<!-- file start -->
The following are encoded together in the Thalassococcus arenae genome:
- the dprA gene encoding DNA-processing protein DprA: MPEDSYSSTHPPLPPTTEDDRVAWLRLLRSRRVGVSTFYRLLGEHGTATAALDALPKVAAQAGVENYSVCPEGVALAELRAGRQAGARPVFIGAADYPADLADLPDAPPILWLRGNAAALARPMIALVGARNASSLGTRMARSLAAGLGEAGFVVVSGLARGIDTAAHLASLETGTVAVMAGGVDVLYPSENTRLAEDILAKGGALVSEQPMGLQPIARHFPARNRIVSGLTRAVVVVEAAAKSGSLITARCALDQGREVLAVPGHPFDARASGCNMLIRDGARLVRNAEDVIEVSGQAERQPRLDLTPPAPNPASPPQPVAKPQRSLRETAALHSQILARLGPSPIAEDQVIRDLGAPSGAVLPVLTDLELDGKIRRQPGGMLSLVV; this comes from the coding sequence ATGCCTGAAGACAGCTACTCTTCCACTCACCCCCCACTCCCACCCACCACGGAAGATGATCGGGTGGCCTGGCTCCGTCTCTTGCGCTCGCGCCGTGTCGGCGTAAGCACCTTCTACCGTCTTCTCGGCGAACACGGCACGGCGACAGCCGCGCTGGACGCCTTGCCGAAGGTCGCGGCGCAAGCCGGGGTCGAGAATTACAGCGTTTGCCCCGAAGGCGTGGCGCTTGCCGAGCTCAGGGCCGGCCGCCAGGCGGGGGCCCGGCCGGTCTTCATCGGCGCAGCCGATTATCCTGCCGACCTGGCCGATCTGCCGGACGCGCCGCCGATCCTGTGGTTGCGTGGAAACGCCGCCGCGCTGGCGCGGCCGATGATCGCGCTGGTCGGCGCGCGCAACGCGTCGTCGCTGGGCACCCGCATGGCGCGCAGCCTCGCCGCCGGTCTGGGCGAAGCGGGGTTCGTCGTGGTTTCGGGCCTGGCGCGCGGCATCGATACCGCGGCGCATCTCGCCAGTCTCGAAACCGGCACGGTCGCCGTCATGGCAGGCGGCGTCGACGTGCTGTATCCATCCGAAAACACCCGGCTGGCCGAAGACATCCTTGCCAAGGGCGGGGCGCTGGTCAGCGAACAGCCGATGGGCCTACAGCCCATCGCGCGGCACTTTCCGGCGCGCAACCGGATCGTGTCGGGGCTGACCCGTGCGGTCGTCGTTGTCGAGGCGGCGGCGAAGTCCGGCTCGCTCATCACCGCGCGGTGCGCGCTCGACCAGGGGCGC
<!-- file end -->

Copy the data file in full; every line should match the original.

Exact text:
The following are encoded together in the Thalassococcus arenae genome:
- the dprA gene encoding DNA-processing protein DprA: MPEDSYSSTHPPLPPTTEDDRVAWLRLLRSRRVGVSTFYRLLGEHGTATAALDALPKVAAQAGVENYSVCPEGVALAELRAGRQAGARPVFIGAADYPADLADLPDAPPILWLRGNAAALARPMIALVGARNASSLGTRMARSLAAGLGEAGFVVVSGLARGIDTAAHLASLETGTVAVMAGGVDVLYPSENTRLAEDILAKGGALVSEQPMGLQPIARHFPARNRIVSGLTRAVVVVEAAAKSGSLITARCALDQGREVLAVPGHPFDARASGCNMLIRDGARLVRNAEDVIEVSGQAERQPRLDLTPPAPNPASPPQPVAKPQRSLRETAALHSQILARLGPSPIAEDQVIRDLGAPSGAVLPVLTDLELDGKIRRQPGGMLSLVV; this comes from the coding sequence ATGCCTGAAGACAGCTACTCTTCCACTCACCCCCCACTCCCACCCACCACGGAAGATGATCGGGTGGCCTGGCTCCGTCTCTTGCGCTCGCGCCGTGTCGGCGTAAGCACCTTCTACCGTCTTCTCGGCGAACACGGCACGGCGACAGCCGCGCTGGACGCCTTGCCGAAGGTCGCGGCGCAAGCCGGGGTCGAGAATTACAGCGTTTGCCCCGAAGGCGTGGCGCTTGCCGAGCTCAGGGCCGGCCGCCAGGCGGGGGCCCGGCCGGTCTTCATCGGCGCAGCCGATTATCCTGCCGACCTGGCCGATCTGCCGGACGCGCCGCCGATCCTGTGGTTGCGTGGAAACGCCGCCGCGCTGGCGCGGCCGATGATCGCGCTGGTCGGCGCGCGCAACGCGTCGTCGCTGGGCACCCGCATGGCGCGCAGCCTCGCCGCCGGTCTGGGCGAAGCGGGGTTCGTCGTGGTTTCGGGCCTGGCGCGCGGCATCGATACCGCGGCGCATCTCGCCAGTCTCGAAACCGGCACGGTCGCCGTCATGGCAGGCGGCGTCGACGTGCTGTATCCATCCGAAAACACCCGGCTGGCCGAAGACATCCTTGCCAAGGGCGGGGCGCTGGTCAGCGAACAGCCGATGGGCCTACAGCCCATCGCGCGGCACTTTCCGGCGCGCAACCGGATCGTGTCGGGGCTGACCCGTGCGGTCGTCGTTGTCGAGGCGGCGGCGAAGTCCGGCTCGCTCATCACCGCGCGGTGCGCGCTCGACCAGGGGCGC